Elsa Badie Modiri, Project Manager & Administrator of the Collections Database, Musée d’Orsay

Building an Inclusive Database: Cataloging Race, Gender, Sexuality and Other Identities

As the Smithsonian National Museum of African American History and Culture prepares to open to the public in 2016, the museum is working to develop its TMS database in an inclusive way that is representative of its diverse collections. After providing a brief overview of the collection and the museum’s collecting areas, NMAAHC staff will discuss their development of data standards; thesauri; external vs. internal presentation of data; identification of race, gender, and sexuality within records; the use of culturally sensitive language; and approaches museum staff are using to try to adapt their collections data to ever-changing and fluid notions of identity. Next, CI participants are invited to join the NMAAHC team in an open discussion about cataloging identity, learning about successes and lessons from other museums, and ways to document identity in TMS not already discussed.

Terri Anderson, Cataloger, Smithsonian Institution, National Museum of African American History and Culture

Emily Houf, Collection Information Specialist, National Museum of African American History and Culture

Provenance as Process: From Research and Data to Public Access and Collaboration

In 2008, the Smithsonian Provenance Research Initiative (SPRI) began coordinating collections research related to WWII-era provenance among the Institution’s museums. SPRI advances and enhances the institution’s commitment to provenance research and the preservation of cultural property and heritage. As an active partner in this effort, the Freer and Sackler Galleries received additional impetus to focus on this period of collecting after a 2002 claim against an Ancient Chinese ritual vessel. To fulfill its duties of due diligence and collections stewardship, the Freer|Sackler decided to undertake comprehensive Nazi-era provenance research for its own collections, supported by the wider Institutional initiative.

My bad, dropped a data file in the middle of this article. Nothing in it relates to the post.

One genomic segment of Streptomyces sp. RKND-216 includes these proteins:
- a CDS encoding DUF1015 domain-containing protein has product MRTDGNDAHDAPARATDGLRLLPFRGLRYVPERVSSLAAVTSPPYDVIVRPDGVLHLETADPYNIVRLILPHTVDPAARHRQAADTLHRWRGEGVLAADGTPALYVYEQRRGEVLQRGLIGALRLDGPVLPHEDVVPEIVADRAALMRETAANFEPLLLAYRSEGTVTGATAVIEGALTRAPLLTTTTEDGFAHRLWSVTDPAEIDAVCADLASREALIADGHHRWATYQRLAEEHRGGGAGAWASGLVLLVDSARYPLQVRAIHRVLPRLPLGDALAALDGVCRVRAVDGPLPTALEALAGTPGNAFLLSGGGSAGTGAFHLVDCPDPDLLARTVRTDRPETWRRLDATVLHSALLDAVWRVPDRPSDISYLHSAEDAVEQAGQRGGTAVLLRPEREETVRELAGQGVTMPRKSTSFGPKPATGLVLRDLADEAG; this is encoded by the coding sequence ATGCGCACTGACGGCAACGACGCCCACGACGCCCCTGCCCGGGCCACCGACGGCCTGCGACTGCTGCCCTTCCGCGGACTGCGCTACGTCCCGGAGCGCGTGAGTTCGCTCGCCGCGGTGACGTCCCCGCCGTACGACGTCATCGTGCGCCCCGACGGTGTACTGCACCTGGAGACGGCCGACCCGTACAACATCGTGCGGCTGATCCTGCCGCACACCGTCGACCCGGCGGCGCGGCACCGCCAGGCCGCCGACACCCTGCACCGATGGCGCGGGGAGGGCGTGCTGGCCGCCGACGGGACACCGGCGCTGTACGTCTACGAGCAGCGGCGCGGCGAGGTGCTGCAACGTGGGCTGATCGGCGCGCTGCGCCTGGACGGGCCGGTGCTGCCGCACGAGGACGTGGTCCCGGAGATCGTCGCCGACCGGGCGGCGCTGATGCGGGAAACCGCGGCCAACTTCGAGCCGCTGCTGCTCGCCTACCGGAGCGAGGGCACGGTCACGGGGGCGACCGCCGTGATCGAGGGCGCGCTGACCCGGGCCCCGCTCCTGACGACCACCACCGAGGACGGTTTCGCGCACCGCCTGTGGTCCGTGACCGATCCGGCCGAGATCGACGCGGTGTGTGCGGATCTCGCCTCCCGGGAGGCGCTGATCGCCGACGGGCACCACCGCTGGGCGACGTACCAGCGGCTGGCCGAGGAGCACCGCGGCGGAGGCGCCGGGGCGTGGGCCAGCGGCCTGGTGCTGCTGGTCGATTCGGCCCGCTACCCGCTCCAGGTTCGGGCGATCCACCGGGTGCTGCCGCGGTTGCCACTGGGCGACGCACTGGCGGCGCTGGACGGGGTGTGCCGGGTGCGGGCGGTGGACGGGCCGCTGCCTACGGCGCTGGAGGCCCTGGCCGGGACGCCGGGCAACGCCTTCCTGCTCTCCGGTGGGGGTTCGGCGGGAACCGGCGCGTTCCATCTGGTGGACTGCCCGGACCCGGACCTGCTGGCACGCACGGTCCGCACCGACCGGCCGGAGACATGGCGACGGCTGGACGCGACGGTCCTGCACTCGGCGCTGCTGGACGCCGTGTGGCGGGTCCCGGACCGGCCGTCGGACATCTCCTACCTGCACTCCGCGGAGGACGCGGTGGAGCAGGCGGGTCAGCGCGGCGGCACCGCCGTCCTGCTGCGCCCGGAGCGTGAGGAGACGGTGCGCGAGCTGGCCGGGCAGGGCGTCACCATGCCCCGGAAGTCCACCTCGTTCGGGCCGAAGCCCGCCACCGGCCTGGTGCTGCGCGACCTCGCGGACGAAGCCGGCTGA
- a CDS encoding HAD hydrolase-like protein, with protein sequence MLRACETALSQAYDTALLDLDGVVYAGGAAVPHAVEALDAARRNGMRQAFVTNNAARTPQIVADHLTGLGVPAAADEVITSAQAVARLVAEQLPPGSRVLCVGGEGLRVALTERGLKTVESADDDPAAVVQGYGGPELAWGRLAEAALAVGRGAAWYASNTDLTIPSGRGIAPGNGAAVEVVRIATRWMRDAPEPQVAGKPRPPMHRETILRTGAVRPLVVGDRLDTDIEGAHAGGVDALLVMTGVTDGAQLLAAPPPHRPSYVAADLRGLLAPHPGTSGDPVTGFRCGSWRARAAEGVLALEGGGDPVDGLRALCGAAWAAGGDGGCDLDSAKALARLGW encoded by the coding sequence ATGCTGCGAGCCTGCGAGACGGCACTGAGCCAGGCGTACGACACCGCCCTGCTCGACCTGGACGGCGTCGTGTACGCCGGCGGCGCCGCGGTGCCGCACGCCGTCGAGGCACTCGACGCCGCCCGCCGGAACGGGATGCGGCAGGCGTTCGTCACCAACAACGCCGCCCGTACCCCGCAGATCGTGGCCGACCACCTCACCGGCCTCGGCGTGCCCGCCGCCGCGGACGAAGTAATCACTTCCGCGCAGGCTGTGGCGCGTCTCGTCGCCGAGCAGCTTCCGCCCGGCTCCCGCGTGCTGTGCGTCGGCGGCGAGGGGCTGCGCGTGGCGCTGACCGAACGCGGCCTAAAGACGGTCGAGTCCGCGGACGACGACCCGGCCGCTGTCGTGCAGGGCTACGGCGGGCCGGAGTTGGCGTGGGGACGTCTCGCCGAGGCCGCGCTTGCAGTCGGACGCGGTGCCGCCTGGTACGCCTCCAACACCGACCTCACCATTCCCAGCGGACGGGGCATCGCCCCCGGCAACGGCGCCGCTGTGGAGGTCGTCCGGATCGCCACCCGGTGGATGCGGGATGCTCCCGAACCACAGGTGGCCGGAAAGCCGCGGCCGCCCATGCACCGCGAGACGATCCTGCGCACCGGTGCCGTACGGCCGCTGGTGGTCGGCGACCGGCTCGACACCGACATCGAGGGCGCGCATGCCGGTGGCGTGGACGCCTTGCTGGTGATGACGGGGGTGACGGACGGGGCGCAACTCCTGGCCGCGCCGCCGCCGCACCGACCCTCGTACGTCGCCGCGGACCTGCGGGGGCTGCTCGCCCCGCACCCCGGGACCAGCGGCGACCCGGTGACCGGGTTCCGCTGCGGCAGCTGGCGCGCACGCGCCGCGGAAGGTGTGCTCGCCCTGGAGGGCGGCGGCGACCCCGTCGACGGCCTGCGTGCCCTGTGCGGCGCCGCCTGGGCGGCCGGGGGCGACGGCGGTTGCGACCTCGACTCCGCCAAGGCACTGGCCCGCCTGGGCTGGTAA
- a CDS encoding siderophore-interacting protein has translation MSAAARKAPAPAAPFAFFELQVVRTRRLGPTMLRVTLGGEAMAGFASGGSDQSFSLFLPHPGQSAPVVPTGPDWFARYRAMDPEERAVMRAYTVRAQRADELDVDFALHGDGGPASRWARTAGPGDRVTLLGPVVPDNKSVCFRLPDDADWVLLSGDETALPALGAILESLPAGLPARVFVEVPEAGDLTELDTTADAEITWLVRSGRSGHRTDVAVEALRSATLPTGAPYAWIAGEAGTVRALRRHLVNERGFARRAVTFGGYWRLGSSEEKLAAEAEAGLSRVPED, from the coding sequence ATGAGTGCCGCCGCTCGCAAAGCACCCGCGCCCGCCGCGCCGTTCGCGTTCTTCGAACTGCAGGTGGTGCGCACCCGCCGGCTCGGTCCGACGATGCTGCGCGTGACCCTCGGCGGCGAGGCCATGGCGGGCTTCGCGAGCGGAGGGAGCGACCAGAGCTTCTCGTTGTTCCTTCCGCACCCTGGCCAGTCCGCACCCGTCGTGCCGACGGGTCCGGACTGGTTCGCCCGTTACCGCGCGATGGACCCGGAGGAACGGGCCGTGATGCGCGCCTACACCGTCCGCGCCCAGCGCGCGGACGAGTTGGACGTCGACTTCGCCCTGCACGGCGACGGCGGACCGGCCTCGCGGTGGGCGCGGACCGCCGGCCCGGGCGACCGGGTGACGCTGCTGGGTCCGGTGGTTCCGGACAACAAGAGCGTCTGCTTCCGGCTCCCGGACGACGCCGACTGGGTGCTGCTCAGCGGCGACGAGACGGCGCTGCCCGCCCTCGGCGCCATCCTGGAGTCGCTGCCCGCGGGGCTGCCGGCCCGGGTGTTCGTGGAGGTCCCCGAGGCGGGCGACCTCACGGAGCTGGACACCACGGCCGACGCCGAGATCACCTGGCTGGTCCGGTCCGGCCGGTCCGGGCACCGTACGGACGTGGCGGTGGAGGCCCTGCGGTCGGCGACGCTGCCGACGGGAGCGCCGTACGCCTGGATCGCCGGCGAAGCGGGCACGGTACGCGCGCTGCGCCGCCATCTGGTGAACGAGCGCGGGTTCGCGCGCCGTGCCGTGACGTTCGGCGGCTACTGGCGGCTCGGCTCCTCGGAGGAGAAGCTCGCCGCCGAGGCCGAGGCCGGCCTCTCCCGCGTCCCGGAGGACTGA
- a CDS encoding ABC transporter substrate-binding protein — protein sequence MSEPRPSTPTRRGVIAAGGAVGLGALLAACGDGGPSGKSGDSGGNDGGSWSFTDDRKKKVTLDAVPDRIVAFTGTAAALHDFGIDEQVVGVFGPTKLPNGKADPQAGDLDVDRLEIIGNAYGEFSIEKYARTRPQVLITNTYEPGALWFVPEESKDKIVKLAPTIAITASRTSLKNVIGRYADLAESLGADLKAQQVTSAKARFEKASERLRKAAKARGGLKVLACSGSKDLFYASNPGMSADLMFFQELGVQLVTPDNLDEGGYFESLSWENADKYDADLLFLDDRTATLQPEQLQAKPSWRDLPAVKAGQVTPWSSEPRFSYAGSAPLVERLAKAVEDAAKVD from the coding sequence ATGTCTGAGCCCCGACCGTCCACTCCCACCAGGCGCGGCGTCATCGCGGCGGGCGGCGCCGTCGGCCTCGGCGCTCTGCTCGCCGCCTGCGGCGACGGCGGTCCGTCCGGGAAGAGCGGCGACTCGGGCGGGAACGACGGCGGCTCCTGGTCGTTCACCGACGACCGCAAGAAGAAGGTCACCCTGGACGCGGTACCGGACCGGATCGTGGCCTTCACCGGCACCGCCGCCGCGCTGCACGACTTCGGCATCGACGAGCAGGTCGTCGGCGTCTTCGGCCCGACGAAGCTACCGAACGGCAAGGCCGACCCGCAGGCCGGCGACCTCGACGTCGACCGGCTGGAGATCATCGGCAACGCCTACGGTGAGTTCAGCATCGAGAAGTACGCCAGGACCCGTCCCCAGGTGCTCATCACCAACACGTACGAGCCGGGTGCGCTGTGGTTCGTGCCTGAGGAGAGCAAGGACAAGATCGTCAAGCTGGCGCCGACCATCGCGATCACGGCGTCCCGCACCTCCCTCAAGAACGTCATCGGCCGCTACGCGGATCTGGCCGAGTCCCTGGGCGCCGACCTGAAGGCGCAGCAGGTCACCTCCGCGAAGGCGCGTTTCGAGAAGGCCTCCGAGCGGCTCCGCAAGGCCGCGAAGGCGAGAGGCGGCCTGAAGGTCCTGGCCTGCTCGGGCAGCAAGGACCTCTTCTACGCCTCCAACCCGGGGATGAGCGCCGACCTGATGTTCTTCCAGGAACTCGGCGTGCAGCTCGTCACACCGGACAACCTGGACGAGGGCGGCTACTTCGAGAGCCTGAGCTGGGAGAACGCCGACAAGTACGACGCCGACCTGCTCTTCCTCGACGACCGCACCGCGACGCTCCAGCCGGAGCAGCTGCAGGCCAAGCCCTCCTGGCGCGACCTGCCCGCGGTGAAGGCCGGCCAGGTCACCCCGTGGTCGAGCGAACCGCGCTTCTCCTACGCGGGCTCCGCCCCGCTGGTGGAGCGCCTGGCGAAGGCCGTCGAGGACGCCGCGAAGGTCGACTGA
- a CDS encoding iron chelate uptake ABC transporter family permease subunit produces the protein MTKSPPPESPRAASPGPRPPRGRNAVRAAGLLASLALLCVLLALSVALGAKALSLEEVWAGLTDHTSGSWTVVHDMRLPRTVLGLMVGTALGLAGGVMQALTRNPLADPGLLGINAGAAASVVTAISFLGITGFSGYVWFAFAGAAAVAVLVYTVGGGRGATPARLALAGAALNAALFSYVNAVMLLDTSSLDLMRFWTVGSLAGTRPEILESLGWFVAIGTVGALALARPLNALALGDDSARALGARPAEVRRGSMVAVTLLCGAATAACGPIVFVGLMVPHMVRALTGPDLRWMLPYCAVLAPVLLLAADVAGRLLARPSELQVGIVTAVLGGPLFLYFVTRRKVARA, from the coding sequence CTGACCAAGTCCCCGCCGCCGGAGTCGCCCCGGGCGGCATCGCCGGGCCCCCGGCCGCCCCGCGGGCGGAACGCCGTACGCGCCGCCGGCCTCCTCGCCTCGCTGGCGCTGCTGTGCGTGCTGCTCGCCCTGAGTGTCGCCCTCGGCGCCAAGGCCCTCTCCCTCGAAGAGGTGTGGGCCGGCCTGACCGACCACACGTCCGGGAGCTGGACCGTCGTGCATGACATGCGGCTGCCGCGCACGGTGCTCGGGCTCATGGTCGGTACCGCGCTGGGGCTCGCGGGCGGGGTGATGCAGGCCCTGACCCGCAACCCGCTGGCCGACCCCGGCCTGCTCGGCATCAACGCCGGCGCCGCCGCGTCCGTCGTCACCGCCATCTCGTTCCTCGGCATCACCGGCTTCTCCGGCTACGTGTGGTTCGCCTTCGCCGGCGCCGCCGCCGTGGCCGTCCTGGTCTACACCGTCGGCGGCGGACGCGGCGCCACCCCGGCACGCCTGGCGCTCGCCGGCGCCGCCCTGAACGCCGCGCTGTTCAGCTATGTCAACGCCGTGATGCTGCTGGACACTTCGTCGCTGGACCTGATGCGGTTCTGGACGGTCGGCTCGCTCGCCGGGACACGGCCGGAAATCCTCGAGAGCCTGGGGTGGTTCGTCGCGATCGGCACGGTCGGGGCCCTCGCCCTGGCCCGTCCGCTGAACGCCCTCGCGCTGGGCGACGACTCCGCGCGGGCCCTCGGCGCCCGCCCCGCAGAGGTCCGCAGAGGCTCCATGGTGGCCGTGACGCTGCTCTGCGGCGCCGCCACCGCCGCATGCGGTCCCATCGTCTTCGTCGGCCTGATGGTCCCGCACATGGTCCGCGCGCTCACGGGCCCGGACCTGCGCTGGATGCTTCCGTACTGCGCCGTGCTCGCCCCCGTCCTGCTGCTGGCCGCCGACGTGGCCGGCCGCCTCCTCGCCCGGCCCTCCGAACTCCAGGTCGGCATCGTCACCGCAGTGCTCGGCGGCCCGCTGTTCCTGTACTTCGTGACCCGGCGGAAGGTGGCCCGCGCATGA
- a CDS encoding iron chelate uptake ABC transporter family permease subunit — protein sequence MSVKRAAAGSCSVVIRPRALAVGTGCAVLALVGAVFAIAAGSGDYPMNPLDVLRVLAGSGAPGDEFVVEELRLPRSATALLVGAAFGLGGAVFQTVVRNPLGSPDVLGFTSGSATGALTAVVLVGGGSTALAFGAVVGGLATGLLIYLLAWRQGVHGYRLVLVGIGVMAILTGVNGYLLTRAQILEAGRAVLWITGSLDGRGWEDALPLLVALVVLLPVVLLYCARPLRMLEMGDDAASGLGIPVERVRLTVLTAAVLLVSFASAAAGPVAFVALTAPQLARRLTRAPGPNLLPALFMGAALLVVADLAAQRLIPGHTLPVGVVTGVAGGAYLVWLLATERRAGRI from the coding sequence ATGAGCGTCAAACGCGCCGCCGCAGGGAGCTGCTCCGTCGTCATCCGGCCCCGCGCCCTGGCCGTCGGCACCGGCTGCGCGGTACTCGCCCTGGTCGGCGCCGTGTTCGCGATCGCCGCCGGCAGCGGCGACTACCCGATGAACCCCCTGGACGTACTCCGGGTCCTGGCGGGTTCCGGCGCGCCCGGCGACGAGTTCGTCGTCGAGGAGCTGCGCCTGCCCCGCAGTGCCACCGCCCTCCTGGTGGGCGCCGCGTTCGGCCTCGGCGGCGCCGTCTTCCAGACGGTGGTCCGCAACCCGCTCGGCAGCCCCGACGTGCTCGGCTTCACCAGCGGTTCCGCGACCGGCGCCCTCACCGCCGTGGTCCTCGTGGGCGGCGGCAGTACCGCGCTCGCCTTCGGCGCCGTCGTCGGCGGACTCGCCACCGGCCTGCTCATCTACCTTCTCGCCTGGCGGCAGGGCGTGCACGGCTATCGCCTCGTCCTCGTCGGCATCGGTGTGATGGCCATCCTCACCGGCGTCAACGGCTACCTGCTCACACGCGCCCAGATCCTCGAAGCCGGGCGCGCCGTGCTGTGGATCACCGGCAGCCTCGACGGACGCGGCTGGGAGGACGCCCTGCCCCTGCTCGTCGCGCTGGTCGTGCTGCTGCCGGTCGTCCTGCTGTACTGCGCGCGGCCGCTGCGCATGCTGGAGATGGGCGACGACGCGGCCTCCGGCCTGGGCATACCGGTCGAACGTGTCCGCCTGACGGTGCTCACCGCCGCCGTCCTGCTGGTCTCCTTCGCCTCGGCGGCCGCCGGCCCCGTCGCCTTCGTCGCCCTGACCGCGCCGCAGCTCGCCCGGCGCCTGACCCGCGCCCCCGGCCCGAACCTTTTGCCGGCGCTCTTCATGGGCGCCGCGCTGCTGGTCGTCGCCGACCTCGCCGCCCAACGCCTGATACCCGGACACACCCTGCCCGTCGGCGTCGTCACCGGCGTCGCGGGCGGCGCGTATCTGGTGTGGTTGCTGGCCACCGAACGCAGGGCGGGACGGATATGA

Since that time, the Freer|Sackler’s use of TMS for this research has evolved as the complexity and needs of the data has become clearer. A dedicated search portal is now planned which would prioritize transactions between collectors and dealers while providing access to supporting biographies and archival materials. And instead of creating a search site for siloed relational data, the Freer|Sackler is planning to express this provenance data as linked open data—as a means of encouraging data-sharing and collaboration among institutions with similar data. As it prepares for this shift in practice, current methods and models must further evolve to support research, sustain best practices, and enable collaboration with other institutions.

Jane Milosch, Director, Provenance Research Initiative, Smithsonian Institution

Jeffrey Smith, Assistant Registrar for Collections Information, Freer and Sackler Galleries

Managing Museum Workflow: A Roundtable Discussion

Get a nuts-and-bolts view into how other museums manage their day-to-day collection workflows by joining this lively discussion. Panelists from four institutions will share their experiences and ideas for implementing efficient collections management workflows. This roundtable will also encourage open exchange on how to develop and improve internal processes at your museum.

Madeline Betts, Collections Database Manager, Tate

Maja Clark, Head of Collection Information and Digital Assets, Los Angeles County Museum of Art

Chad Petrovay, TMS Administrator, The Morgan Library and Museum

Yer Vang-Cohen, Senior Manger Collections Records and Review, Brooklyn Museum


Widen your network within the global collection community.

Register for Collective Imagination 2016 and purchase tickets on our Eventbrite site.

The Metropolitan Museum of Art